Magazine article USA TODAY

Squeezing Stress from the Season

Magazine article USA TODAY

Squeezing Stress from the Season

Article excerpt

If you have kids, it is quite possible the holidays will cause more stress than actual holiday cheer. Sure you love seeing their faces light up when they open their gifts, but the weeks prior to that special day can be exhausting. The major holiday stress culprits?--going from store to store with the entire family in tow; the seemingly infinite parties; the sweet treats you fear will give your kids a buzz until February; and the mountain of toys, gadgets, and clothes that will be piled up in your house when Christmas is over. Feeling tense just thinking about it?

"This is probably one of the busiest times of the year for people with children," notes Virginia Bentz, author of Quick Guide to Good Kids. "People get so caught up in trying to make this a special time for the kids that they can sometimes overdo it. Cut back on some of those activities and gifts. You'll actually be able to enjoy the time with your children, and they will be happier without a jam packed schedule."


If managing your offspring-related holiday stress sounds like a great way to celebrate the season, there are a number of ways to get started. For babies and toddlers, less is more. They can handle only so much that is "new and exciting" without a meltdown. So if they will not sit on Santa's lap or give that cherubic smile to Uncle Mel, just accept it. Sometimes, you might have to leave events earlier than planned. Consider bringing a babysitter along to attend activities with older kids, and let common sense prevail over your rose-colored vision of what the holidays should be.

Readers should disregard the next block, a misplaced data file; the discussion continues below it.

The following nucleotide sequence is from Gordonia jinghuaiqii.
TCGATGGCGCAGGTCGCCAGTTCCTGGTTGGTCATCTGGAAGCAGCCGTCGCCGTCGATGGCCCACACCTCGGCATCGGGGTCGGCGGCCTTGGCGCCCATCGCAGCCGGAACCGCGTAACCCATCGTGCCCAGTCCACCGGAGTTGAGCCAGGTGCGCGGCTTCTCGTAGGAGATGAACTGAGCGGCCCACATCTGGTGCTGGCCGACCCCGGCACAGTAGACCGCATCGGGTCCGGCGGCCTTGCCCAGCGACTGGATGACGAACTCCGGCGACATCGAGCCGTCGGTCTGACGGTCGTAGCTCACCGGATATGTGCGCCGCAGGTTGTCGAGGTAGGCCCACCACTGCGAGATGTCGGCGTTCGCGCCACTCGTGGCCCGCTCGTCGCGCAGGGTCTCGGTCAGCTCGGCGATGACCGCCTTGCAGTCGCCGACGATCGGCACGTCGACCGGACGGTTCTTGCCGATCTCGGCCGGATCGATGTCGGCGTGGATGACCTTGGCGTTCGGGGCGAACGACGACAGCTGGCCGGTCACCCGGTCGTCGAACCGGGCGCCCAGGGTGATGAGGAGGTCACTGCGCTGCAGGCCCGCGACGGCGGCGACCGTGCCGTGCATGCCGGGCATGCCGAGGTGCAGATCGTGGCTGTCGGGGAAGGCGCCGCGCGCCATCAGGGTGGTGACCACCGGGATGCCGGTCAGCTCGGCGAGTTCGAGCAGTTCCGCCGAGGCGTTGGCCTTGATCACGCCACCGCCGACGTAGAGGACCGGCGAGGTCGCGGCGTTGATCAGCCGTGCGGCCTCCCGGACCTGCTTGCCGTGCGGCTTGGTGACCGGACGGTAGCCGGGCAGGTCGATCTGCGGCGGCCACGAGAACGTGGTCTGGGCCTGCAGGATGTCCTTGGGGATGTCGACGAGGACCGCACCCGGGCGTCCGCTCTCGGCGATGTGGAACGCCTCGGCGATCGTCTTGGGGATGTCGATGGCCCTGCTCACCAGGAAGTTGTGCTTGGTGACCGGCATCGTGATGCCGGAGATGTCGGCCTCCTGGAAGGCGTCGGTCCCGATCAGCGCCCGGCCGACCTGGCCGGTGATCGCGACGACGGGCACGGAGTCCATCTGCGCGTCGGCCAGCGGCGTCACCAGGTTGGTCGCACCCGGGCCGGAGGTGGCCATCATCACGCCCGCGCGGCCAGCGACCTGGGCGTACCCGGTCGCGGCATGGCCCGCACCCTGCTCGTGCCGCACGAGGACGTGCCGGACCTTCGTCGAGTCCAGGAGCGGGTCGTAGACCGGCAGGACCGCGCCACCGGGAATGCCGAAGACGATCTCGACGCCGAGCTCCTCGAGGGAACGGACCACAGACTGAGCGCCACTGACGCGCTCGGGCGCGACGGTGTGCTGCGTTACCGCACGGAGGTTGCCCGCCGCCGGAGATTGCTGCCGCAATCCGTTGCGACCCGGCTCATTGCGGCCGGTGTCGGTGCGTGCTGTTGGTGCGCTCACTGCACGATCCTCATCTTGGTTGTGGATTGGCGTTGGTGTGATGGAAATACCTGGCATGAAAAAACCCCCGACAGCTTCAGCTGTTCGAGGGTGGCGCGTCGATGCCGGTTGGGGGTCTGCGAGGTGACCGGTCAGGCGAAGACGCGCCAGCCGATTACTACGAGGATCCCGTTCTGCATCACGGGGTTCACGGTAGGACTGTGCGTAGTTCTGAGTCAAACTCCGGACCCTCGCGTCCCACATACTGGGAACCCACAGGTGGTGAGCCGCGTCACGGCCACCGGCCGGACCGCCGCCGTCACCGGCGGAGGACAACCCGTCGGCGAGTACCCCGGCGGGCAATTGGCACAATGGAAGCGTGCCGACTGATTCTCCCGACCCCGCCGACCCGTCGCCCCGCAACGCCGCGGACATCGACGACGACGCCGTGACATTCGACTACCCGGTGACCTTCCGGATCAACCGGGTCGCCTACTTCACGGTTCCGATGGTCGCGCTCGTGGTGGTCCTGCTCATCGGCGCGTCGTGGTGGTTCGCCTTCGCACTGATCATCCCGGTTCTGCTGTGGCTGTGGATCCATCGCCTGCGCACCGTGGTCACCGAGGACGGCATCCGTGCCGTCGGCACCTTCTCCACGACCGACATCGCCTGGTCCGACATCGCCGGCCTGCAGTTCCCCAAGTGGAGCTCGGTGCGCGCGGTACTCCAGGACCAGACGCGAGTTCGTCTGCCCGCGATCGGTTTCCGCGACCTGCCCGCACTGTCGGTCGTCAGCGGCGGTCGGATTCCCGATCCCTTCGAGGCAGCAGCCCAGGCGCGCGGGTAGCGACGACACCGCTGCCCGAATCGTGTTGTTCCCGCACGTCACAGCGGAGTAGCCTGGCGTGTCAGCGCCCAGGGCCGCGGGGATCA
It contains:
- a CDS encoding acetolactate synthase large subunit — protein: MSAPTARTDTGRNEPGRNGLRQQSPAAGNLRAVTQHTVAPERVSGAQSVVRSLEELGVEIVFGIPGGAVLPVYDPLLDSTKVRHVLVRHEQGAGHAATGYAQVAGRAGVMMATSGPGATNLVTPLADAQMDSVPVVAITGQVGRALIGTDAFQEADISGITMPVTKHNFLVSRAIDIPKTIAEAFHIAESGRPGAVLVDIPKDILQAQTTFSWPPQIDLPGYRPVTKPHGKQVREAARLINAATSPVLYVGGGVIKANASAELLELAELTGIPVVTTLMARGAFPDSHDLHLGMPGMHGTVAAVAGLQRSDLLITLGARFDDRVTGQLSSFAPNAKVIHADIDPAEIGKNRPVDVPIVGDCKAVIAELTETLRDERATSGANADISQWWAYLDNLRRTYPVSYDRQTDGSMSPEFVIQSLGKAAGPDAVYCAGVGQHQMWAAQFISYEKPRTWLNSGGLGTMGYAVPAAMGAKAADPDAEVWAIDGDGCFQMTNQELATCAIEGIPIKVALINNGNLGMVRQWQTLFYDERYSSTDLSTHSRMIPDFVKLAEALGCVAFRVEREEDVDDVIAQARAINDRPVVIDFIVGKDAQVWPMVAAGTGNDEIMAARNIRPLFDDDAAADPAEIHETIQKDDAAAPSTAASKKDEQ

"I'm always surprised at how many parents sit their screaming child on Santa's lap in the hopes of getting an adorable picture," relates Bentz. "The holidays can be as overwhelming for smaller children as they are for you. Know when it's time to throw in the towel. Instead of forcing your children into something you think they will enjoy, let them choose what activities are right for them."

Prepare just two or three carefully chosen gifts for those little ones. Do not break the bank buying out the "baby" section of the toy store. Very small children do not need--or want--a lot of stuff. For older kids, limit yourself to four or five gifts per child. This is enough to make an exciting display around the tree. Also, when it is time to open gifts, take it one at a time. Your children will enjoy not just opening their own presents, but also watching their family members open theirs. Half the fun of the holidays for your kids is seeing their siblings ooh and aah over what they picked out for them. Remember, too, that other relatives will give your children presents. "We've all seen our kids open a gift, express supreme joy in receiving it with an 'Oh, cool!' and then toss it aside to move on to the next gift," relays Bentz. "By giving your kids fewer gifts, the items you do give them will be more special and more appreciated."

Give your children presents that help them develop their special interests and talents. If you are not sure exactly what they are into these days, just ask. What could be a better opportunity for open communication? "You may be surprised to find that your son or daughter doesn't want that pricey toy you feared would break your budget," advises Bentz. …

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